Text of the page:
Amity & Sorrow by Peggy Riley; Little, Brown and Company; 320 pages
I’ve had a little thing for books that investigate the culture of cults lately, and this is another one to add to that list. Peggy Riley’s book begins with a mother’s frantic escape from a polygamous cult, and then details the lives of her two young daughters, Amity and Sorrow. With tones of both thriller and literary fiction, this should be a fun, philosophical read that can still keep you right on the edge of your seat.
A mother and her daughters drive for days without sleep until they crash their car in rural Oklahoma. The mother, Amaranth, is desperate to get away from someone she’s convinced will follow them wherever they go–her husband. The girls, Amity and Sorrow, can’t imagine what the world holds outside their father’s polygamous compound. Rescue comes in the unlikely form of Bradley, a farmer grieving the loss of his wife. At first unwelcoming to these strange, prayerful women, Bradley’s abiding tolerance gets the best of him, and they become a new kind of family. An unforgettable story of belief and redemption, AMITY & SORROW is about the influence of community and learning to stand on your own.
Pain, Parties, Work by Elizabeth Winder; Harper; 272 pages
If you don’t like Sylvia Plath then you’re a bad person and there’s nothing I can do to help you. Alright, that might be a little severe, but Plath was a fantastic writer. If you haven’t read The Bell Jar, you should do that right now. Then, once you’re obsessed with Plath just like the rest of us, you’ll be ready to check out this little gem and learn a little about what the famous writer was like before depression and paranoia gripped her life.
“I dreamed of New York, I am going there.”
On May 31, 1953, twenty-year-old Sylvia Plath arrived in New York City for a one-month stint at “the intellectual fashion magazine” Mademoiselle to be a guest editor for its prestigious annual college issue. Over the next twenty-six days, the bright, blond New England collegian lived at the Barbizon Hotel, attended Balanchine ballets, watched a game at Yankee Stadium, and danced at the West Side Tennis Club. She typed rejection letters to writers from The New Yorker and ate an entire bowl of caviar at an advertising luncheon. She stalked Dylan Thomas and fought off an aggressive diamond-wielding delegate from the United Nations. She took hot baths, had her hair done, and discovered her signature drink (vodka, no ice). Young, beautiful, and on the cusp of an advantageous career, she was supposed to be having the time of her life.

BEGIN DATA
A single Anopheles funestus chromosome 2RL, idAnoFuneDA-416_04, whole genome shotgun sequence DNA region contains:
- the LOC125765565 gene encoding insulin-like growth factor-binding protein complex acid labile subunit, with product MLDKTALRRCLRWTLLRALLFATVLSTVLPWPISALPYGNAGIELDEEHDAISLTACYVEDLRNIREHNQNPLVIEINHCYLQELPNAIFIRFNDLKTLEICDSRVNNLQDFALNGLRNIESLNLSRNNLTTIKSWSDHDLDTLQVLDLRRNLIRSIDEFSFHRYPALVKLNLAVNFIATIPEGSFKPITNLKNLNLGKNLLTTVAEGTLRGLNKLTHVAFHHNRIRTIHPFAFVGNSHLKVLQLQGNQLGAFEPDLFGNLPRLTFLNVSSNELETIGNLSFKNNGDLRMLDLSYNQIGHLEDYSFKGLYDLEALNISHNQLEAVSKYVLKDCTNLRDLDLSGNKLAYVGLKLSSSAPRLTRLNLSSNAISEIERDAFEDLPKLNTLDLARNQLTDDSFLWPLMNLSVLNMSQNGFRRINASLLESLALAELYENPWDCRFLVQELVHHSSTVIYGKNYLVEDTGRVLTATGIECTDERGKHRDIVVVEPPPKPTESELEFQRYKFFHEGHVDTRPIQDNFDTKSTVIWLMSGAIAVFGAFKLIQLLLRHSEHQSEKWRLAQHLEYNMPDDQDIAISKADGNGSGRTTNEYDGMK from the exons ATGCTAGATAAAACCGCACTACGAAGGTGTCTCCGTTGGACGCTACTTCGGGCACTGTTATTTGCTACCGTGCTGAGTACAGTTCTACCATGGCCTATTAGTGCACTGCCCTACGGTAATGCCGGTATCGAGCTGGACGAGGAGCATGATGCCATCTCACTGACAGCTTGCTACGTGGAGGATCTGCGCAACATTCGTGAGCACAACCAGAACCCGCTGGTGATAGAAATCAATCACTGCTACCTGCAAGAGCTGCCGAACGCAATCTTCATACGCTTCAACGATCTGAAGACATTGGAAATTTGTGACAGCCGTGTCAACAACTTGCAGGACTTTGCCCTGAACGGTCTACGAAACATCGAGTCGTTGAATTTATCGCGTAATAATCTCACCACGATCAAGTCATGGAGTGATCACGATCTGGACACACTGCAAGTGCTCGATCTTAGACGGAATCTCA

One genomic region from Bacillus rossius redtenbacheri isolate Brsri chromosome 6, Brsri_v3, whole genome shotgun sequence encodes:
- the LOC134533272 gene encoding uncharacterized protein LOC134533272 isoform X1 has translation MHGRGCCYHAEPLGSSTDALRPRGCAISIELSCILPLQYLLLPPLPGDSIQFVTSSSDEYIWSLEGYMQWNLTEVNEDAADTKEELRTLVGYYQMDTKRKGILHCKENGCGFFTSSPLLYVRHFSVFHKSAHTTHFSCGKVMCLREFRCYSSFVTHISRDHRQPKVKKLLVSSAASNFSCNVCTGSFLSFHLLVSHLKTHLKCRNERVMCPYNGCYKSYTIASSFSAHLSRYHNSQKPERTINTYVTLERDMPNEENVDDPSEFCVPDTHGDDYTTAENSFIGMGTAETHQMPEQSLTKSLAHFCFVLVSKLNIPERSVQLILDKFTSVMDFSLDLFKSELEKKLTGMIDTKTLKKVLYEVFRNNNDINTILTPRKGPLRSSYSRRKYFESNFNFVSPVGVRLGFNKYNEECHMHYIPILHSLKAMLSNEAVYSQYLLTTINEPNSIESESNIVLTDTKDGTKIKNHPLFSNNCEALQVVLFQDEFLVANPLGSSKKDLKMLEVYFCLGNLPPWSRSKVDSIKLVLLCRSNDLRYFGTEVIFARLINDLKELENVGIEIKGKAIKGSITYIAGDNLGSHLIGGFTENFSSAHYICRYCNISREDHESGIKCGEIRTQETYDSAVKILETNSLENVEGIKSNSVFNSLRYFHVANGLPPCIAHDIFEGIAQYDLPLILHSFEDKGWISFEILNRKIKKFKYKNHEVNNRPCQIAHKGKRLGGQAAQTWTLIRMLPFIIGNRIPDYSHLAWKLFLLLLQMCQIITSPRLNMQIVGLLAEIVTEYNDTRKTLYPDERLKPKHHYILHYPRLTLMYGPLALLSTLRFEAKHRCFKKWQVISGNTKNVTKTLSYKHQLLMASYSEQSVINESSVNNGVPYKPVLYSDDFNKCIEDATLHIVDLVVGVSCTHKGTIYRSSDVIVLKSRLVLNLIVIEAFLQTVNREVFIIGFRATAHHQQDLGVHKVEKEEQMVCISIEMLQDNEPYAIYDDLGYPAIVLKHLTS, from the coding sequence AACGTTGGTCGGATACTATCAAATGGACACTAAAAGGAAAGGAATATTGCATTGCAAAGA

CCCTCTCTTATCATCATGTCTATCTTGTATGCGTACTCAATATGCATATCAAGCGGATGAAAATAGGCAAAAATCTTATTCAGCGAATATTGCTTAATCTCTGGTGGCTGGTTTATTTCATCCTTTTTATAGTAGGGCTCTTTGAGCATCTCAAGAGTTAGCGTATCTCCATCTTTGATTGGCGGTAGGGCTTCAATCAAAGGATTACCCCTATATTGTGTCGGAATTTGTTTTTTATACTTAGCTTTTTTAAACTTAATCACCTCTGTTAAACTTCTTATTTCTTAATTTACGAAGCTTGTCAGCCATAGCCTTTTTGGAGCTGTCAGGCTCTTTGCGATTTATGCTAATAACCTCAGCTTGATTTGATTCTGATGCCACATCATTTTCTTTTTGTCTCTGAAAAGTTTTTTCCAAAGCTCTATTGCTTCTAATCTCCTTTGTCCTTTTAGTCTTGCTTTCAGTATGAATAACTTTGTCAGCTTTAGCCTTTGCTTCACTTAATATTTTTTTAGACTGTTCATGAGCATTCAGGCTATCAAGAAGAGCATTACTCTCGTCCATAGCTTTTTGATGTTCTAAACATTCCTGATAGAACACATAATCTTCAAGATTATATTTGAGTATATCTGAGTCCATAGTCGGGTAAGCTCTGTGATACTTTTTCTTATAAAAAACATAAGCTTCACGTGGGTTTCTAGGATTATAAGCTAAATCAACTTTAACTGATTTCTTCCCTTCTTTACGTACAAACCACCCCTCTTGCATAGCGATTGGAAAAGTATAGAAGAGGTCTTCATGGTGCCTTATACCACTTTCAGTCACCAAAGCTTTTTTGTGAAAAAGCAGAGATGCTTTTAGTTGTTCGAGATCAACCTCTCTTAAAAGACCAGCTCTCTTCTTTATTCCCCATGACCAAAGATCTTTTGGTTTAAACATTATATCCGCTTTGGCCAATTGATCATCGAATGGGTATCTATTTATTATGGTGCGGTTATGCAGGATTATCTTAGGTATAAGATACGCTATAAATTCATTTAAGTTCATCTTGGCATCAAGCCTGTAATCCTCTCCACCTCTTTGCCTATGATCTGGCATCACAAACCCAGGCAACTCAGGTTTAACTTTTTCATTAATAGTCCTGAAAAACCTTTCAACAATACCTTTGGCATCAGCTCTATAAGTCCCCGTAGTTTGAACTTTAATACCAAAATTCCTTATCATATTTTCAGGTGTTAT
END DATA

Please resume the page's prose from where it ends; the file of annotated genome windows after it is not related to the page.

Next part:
Drawing on in-depth interviews with fellow guest editors whose memories infuse these pages, Elizabeth Winder reveals how these twenty-six days indelibly altered how Plath saw herself, her mother, her friendships, and her romantic relationships, and how this period shaped her emerging identity as a woman and as a writer. Pain, Parties, Work–the three words Plath used to describe that time–shows how Manhattan’s alien atmosphere unleashed an anxiety that would stay with her for the rest of her all-too-short life.
Thoughtful and illuminating, this captivating portrait invites us to see Sylvia Plath before The Bell Jar, before she became an icon–a young woman with everything to live for.